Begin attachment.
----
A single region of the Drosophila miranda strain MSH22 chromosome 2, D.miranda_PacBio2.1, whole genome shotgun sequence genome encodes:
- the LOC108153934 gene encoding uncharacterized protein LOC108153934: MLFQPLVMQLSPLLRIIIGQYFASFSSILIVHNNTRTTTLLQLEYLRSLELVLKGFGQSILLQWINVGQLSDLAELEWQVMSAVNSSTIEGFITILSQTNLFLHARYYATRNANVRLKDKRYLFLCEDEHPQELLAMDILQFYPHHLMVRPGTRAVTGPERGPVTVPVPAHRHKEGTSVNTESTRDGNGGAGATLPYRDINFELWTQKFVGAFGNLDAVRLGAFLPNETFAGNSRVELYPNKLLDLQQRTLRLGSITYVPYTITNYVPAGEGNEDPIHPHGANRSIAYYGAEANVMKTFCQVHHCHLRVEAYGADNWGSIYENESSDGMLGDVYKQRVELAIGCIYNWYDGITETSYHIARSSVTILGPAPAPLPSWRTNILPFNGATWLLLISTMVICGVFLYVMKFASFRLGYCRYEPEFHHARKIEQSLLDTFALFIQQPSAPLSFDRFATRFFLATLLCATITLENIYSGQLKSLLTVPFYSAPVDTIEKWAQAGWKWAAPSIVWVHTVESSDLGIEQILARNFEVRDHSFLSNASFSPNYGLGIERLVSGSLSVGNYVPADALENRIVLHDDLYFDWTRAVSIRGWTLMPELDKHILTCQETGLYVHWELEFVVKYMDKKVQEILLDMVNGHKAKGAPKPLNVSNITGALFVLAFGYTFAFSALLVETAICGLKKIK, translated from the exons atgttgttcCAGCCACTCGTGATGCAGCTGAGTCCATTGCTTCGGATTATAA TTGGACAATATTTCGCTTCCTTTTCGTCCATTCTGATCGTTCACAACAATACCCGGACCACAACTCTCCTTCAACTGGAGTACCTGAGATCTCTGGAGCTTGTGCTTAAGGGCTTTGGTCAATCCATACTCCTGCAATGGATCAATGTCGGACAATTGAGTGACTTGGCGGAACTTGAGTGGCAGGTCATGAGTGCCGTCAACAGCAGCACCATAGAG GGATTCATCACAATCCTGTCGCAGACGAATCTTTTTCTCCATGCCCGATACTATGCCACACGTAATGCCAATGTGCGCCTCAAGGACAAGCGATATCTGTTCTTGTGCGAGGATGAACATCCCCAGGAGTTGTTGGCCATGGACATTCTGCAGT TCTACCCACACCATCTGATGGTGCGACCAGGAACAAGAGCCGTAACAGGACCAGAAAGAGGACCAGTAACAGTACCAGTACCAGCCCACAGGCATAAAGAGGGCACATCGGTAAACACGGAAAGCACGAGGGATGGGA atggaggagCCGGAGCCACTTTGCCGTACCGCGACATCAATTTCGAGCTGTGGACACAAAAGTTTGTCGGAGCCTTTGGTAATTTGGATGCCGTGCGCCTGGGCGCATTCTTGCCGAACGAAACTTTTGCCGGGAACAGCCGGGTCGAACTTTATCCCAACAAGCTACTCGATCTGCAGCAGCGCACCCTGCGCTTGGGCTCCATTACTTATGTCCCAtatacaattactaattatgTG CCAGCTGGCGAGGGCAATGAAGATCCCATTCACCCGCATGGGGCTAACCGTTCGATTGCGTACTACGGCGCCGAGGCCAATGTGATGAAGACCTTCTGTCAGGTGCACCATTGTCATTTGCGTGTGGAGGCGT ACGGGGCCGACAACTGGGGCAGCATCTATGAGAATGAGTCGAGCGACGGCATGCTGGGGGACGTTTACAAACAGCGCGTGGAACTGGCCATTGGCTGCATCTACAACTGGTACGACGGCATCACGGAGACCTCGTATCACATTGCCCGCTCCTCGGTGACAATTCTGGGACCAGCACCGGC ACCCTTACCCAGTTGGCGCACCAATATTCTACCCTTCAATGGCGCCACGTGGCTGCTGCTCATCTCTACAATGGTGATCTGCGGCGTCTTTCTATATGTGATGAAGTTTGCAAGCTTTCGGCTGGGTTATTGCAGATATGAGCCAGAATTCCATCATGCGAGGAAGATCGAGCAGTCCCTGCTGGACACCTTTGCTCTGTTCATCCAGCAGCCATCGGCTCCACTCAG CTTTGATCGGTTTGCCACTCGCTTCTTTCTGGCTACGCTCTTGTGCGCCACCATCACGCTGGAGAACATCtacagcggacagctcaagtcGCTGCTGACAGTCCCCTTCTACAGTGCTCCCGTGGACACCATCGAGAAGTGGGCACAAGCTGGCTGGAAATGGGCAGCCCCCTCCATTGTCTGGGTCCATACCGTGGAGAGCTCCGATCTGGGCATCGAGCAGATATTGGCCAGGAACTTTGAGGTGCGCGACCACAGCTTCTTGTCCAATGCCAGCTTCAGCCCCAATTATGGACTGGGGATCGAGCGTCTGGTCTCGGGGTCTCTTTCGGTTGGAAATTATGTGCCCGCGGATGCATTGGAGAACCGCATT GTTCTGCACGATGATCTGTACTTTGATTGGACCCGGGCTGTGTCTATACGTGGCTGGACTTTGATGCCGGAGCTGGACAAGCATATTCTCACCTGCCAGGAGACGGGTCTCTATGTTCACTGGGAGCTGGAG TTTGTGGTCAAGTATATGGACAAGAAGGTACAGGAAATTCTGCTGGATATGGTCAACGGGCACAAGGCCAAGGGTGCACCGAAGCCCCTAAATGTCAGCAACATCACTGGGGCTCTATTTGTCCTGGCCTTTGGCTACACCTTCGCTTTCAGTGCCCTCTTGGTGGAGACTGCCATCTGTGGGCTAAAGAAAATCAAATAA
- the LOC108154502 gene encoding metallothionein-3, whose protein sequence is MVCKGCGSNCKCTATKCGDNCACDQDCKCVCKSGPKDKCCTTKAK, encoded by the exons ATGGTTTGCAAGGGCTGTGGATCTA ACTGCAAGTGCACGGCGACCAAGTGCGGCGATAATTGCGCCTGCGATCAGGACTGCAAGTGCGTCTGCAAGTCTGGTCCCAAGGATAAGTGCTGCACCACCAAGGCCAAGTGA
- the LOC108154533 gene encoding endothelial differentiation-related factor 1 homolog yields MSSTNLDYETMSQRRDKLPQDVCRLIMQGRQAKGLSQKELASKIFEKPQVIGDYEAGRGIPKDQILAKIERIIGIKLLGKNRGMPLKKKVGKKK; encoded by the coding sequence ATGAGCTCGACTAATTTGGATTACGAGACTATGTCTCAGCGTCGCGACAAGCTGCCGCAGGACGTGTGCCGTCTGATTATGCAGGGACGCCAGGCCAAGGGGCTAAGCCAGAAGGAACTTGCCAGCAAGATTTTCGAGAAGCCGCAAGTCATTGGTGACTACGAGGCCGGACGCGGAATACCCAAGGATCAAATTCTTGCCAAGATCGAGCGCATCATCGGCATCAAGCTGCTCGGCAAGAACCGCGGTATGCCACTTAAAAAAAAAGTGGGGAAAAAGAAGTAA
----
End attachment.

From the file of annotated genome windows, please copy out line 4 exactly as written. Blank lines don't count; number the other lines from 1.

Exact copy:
- the LOC108154533 gene encoding endothelial differentiation-related factor 1 homolog yields MSSTNLDYETMSQRRDKLPQDVCRLIMQGRQAKGLSQKELASKIFEKPQVIGDYEAGRGIPKDQILAKIERIIGIKLLGKNRGMPLKKKVGKKK; encoded by the coding sequence ATGAGCTCGACTAATTTGGATTACGAGACTATGTCTCAGCGTCGCGACAAGCTGCCGCAGGACGTGTGCCGTCTGATTATGCAGGGACGCCAGGCCAAGGGGCTAAGCCAGAAGGAACTTGCCAGCAAGATTTTCGAGAAGCCGCAAGTCATTGGTGACTACGAGGCCGGACGCGGAATACCCAAGGATCAAATTCTTGCCAAGATCGAGCGCATCATCGGCATCAAGCTGCTCGGCAAGAACCGCGGTATGCCACTTAAAAAAAAAGTGGGGAAAAAGAAGTAA